There are tools available and being developed now – including 3D printing, robotics and new material and biological sciences – which, if embraced and innovated by a multitude of agile Australian manufacturers will create superb new products and markets.

The key to how successful that drive is relies upon the capability of those businesses to adapt and grow. That is, they have to become better businesses, more agile, with access to appropriate knowledge, networks and – of course – growth capital.

They also have to be able to effectively seek new clients and showcase to potential new markets, both national and international. They have to be able to communicate and collaborate with others in their industry, plus those outside their industry who can help them.

These vital things are what the Manufacturing Toolbox does.

It is probably the most comprehensive and innovative platform for business development ever created.

http://manufacturing.digitaltoolbox.org

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COMMENT EXTRA >> 

QUEENSLAND, and indeed Australia, has been hearing a lot about ‘innovation’ lately – especially about finding innovative ways to fund infrastructure.

Business Acumen has written about and followed a Queensland company, Infrastructure Financial Opportunity (IFO), for the past two years with great interest. This company, developed by former banker David Wallader, is collaborating with a unique European-based infrastructure funding platform that trades an underpinning bank guarantee – usually more than €100 million (about A$155 million) – and builds major infrastructure utilising the profits from this secure and audited financial trading.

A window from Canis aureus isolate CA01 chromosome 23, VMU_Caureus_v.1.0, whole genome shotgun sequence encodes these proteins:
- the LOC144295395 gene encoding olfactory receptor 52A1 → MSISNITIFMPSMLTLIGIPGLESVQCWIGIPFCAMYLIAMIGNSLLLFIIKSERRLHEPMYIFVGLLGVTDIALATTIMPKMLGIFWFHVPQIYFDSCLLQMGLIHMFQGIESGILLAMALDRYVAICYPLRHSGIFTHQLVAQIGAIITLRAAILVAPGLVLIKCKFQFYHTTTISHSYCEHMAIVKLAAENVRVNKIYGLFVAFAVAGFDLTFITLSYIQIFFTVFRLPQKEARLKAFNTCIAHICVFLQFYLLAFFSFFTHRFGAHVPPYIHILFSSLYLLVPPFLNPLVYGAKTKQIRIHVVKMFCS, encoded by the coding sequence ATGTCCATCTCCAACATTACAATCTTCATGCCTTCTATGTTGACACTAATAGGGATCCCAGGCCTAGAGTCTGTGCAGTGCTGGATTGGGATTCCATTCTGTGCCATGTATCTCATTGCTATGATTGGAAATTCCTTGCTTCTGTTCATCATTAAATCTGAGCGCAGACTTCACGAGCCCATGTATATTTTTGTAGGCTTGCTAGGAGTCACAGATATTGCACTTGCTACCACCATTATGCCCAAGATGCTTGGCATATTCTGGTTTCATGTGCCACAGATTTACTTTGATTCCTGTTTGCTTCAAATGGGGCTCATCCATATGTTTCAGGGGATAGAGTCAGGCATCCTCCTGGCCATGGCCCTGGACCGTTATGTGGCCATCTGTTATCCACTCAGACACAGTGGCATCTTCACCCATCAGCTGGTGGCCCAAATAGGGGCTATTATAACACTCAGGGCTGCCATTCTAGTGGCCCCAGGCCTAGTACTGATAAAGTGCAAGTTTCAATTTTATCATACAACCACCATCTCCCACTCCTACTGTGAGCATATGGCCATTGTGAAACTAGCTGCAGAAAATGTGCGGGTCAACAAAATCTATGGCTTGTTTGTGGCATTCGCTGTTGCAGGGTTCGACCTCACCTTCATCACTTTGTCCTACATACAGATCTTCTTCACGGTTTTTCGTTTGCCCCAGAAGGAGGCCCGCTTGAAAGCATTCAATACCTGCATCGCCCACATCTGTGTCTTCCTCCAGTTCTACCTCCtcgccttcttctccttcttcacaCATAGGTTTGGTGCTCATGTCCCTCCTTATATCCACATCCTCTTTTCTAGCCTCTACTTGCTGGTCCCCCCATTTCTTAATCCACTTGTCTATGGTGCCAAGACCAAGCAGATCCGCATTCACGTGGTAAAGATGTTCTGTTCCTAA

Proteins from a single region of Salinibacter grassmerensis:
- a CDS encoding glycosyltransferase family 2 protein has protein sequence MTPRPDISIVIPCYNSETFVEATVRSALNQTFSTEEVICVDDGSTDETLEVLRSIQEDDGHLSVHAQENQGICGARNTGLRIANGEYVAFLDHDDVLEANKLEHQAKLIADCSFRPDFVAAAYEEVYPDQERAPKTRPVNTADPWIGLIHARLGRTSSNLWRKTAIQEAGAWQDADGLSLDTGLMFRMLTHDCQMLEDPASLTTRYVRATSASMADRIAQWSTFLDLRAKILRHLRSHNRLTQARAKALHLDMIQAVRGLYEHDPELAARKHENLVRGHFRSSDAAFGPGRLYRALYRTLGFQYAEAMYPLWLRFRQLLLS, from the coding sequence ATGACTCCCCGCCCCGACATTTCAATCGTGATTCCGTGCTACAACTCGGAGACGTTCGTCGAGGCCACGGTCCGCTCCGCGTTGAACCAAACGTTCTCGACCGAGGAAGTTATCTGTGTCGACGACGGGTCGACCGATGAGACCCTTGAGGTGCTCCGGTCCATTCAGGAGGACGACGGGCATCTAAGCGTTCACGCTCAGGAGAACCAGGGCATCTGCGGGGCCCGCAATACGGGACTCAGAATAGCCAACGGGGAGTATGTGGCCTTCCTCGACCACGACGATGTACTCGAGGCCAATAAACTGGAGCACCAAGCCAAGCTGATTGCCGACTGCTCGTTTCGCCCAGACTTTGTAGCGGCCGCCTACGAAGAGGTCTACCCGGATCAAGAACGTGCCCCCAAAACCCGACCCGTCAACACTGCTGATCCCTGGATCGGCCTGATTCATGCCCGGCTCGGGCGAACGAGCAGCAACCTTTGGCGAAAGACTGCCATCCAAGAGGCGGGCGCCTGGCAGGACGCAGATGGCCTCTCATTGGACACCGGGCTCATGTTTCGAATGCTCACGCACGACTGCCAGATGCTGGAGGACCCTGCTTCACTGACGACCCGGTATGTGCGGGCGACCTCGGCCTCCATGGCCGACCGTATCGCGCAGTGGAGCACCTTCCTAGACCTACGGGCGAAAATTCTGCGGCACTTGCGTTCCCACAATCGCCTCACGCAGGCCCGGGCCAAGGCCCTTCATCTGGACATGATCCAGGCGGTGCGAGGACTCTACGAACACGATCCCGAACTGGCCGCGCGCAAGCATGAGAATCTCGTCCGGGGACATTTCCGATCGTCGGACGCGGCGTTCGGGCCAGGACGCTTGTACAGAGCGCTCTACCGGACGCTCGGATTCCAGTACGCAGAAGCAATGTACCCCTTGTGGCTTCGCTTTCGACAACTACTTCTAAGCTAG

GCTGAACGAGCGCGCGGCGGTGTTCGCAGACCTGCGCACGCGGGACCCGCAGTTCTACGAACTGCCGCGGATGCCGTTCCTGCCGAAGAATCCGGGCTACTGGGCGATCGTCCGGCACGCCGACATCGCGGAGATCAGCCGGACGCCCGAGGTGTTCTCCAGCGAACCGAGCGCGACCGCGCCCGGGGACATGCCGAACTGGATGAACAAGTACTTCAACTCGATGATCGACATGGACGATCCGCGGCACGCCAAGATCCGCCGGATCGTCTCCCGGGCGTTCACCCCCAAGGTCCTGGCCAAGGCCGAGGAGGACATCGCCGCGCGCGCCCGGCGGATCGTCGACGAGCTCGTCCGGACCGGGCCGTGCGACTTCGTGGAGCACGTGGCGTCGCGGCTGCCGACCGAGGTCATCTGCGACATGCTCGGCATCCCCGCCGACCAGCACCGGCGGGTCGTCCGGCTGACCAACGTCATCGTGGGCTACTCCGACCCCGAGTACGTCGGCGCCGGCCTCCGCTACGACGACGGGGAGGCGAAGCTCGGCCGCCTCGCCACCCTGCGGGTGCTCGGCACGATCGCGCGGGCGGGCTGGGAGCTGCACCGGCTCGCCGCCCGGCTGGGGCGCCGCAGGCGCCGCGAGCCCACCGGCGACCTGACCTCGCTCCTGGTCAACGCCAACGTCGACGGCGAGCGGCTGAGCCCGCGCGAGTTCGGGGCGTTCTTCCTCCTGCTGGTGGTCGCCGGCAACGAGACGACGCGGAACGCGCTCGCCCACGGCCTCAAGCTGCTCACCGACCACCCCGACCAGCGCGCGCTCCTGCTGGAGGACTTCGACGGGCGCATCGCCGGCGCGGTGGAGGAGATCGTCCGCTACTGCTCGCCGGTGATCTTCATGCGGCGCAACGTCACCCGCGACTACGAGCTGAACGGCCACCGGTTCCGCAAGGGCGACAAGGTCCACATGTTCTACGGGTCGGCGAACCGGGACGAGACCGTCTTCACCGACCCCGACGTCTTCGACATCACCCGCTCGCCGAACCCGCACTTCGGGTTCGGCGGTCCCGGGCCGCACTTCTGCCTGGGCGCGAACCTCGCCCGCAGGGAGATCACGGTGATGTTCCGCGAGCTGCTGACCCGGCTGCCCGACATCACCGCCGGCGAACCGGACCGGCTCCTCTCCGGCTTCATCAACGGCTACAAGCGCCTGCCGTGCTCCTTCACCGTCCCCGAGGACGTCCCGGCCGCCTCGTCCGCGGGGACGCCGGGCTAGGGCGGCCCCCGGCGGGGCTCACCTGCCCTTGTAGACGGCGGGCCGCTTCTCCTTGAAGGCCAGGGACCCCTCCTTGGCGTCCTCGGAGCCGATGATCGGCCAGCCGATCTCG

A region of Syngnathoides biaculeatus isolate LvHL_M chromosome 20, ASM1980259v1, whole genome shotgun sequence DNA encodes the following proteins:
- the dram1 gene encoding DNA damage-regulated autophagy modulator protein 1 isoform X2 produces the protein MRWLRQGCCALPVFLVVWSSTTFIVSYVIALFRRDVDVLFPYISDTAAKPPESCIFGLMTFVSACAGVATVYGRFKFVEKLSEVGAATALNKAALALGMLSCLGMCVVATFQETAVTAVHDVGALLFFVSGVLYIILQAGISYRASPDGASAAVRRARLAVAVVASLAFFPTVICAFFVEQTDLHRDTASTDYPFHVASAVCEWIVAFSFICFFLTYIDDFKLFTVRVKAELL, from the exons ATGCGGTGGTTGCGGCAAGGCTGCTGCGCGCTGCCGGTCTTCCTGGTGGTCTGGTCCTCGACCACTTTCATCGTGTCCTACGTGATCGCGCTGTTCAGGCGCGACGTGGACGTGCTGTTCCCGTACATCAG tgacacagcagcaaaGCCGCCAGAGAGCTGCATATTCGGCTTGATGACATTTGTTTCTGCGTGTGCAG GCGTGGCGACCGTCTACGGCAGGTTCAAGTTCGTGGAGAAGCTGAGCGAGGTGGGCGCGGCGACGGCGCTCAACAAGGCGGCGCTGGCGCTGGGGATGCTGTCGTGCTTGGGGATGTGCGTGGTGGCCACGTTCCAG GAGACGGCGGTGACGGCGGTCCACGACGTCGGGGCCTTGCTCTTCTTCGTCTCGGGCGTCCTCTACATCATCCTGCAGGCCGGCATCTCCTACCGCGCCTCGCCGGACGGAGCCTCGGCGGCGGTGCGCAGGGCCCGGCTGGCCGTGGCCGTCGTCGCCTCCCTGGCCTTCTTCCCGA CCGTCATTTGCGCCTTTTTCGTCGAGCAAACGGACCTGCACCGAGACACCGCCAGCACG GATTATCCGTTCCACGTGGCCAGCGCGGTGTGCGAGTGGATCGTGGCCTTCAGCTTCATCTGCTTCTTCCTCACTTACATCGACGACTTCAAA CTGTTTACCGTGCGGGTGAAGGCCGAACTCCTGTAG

According to Mr Wallader, the trading platform is only available to private companies, only handles large infrastructure projects, is regulated by international monetary compliance authorities including the United Nations, World Bank and the International Monetary Fund, and cannot be accessed directly by government or for military infrastructure.

But Australian governments at all levels do need to understand this system for this country to utilise it – because governments eventually end up owning this infrastructure after the ‘lease period’ for the developer expires.